Once you feel comfortable playing each individual chord, try going up the keyboard to the next chord (C major, D ♭ major, D major, etc.). Practice playing all three notes in each chord simultaneously. You should start this exercise with your right hand alone (or left, if you’re left handed) and then practice solo with the other hand before trying to put the two hands together. Make sure you’re not hitting any false notes, which are notes that don’t belong in the chord. You should be able to tell by sound if you make a mistake.
Playing Chords in Different Inversions
While you don’t really need to know about chord inversions in order to play sheet music, it’s good to learn as much as you can about chords to understand them thoroughly. There are many different possibilities in major chord inversions.
- A root position chord is the normal grouping of the chord; for C major, for example, it would be C-E-G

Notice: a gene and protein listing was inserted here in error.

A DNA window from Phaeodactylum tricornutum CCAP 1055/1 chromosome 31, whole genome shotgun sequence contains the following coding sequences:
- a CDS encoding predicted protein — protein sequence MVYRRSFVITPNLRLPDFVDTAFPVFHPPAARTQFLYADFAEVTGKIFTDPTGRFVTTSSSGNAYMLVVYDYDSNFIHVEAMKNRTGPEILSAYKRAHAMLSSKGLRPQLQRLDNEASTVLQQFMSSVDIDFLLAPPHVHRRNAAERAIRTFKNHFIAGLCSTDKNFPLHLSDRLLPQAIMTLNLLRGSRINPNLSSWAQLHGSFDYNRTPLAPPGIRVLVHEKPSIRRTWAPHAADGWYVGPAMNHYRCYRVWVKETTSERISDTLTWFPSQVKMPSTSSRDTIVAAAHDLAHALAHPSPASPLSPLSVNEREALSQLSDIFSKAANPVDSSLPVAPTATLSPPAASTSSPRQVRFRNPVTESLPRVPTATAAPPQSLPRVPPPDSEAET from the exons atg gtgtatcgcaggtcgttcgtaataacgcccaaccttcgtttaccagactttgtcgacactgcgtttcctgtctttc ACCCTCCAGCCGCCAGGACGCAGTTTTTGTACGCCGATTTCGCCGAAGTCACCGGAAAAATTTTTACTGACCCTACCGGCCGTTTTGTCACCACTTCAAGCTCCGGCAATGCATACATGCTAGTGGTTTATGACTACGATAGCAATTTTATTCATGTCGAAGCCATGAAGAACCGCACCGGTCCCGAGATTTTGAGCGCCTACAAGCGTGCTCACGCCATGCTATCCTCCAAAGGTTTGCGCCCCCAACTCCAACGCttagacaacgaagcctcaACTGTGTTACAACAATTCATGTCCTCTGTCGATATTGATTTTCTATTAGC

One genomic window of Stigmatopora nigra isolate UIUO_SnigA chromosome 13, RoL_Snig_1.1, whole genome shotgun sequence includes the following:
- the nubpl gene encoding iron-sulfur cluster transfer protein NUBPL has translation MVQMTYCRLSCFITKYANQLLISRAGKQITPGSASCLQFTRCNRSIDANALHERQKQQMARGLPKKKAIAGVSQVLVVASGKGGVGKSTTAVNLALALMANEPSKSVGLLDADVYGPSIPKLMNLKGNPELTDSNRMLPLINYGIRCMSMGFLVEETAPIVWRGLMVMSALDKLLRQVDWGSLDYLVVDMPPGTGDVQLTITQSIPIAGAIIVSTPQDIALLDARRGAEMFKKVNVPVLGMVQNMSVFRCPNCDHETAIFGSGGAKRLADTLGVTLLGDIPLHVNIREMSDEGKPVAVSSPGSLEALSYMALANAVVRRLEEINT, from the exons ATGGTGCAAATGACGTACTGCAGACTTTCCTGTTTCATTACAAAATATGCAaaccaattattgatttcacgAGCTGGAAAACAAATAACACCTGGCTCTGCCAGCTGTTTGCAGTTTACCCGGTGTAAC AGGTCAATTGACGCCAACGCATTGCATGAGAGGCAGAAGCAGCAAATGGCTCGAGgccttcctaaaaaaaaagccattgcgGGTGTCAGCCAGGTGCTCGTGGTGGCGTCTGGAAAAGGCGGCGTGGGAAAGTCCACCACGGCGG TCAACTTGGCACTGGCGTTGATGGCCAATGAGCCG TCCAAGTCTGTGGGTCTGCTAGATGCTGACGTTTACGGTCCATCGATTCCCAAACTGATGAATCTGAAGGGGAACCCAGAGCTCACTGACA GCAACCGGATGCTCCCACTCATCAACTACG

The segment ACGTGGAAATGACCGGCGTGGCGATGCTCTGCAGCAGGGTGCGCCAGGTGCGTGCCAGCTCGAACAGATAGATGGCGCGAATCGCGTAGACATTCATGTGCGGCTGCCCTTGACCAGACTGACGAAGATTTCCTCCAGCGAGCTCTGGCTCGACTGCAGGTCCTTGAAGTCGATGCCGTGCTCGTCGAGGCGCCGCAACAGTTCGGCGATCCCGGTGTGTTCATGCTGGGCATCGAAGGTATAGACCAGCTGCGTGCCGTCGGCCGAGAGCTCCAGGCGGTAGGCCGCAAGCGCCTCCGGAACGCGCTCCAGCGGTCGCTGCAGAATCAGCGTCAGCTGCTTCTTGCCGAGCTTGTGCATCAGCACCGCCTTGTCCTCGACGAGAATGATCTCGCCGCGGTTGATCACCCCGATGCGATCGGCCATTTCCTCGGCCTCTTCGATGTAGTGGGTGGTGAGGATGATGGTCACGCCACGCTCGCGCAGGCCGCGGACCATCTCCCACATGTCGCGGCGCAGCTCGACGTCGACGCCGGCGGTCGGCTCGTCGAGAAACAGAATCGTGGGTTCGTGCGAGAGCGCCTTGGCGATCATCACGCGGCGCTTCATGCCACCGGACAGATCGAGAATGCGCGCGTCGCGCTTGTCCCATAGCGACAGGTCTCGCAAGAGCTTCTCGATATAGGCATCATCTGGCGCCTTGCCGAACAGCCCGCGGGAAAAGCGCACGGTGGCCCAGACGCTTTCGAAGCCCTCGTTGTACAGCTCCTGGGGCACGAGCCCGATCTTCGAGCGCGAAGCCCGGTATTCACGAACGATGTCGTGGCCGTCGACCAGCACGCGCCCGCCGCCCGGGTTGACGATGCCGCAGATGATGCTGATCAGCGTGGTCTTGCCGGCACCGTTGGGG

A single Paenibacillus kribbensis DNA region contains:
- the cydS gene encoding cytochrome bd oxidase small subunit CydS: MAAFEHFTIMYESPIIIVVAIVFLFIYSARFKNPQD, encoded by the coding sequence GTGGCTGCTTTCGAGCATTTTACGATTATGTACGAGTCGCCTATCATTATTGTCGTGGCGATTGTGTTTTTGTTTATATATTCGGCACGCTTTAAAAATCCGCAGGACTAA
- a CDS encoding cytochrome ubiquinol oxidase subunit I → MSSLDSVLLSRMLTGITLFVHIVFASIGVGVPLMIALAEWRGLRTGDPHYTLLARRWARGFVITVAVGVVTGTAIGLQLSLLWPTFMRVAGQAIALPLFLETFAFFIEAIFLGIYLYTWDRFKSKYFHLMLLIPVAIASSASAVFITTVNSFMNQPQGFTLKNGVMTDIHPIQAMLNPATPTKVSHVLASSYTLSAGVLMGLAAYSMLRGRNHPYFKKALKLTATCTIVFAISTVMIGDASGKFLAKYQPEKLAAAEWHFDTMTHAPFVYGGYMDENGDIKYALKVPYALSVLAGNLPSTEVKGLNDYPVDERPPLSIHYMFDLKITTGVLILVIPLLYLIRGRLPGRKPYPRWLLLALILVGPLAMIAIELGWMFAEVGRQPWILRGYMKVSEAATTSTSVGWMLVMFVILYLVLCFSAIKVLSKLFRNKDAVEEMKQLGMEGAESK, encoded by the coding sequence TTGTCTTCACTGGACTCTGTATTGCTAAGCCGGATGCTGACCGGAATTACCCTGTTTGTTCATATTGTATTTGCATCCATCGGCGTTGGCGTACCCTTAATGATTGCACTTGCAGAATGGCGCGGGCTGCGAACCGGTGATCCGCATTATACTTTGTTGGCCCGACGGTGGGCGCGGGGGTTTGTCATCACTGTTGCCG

- The first inversion of a chord is one in which the root is not its lowest note. For C major, for example, its first inversion would be E-G-C. Here, the root is shifted to the original third in the root position of the chord.
- The second inversion of a chord is one in which the root is the original fifth of the root position of the chord. For C major, for example, the second inversion is G-C-E.
Practicing playing the major chords in their different inversions can help you to feel more comfortable playing chords, understanding the notes and placing your fingers correctly on the piano.
Songs with Easy Piano Chords
The next step in learning how to play piano chords is to find songs with easy piano chords. Yes, these songs do exist. If you learn to play some easy, and maybe even popular, songs containing easy piano chords, you’ll feel like a more confident piano player.
One of the most popular songs with easy piano chords is “Hey Jude” by the Beatles. The first chord is an F major chord, consisting of F-A-C; followed by a C major seventh chord (C, E, G, B) and then a B ♭ major chord (B ♭, D, F).
As discussed earlier in this article, the four chords most commonly seen in popular piano songs are C major, G major, A minor and F major. Many popular songs are based on this four-chord progression. If you learn this four-chord progression, you’ll be able to play countless popular and recognizable songs. Songs that incorporate these chords include Bob Marley’s “No Woman No Cry,” Celine Dion’s “My Heart Will Go On,” and “Forever Young” by Alphaville.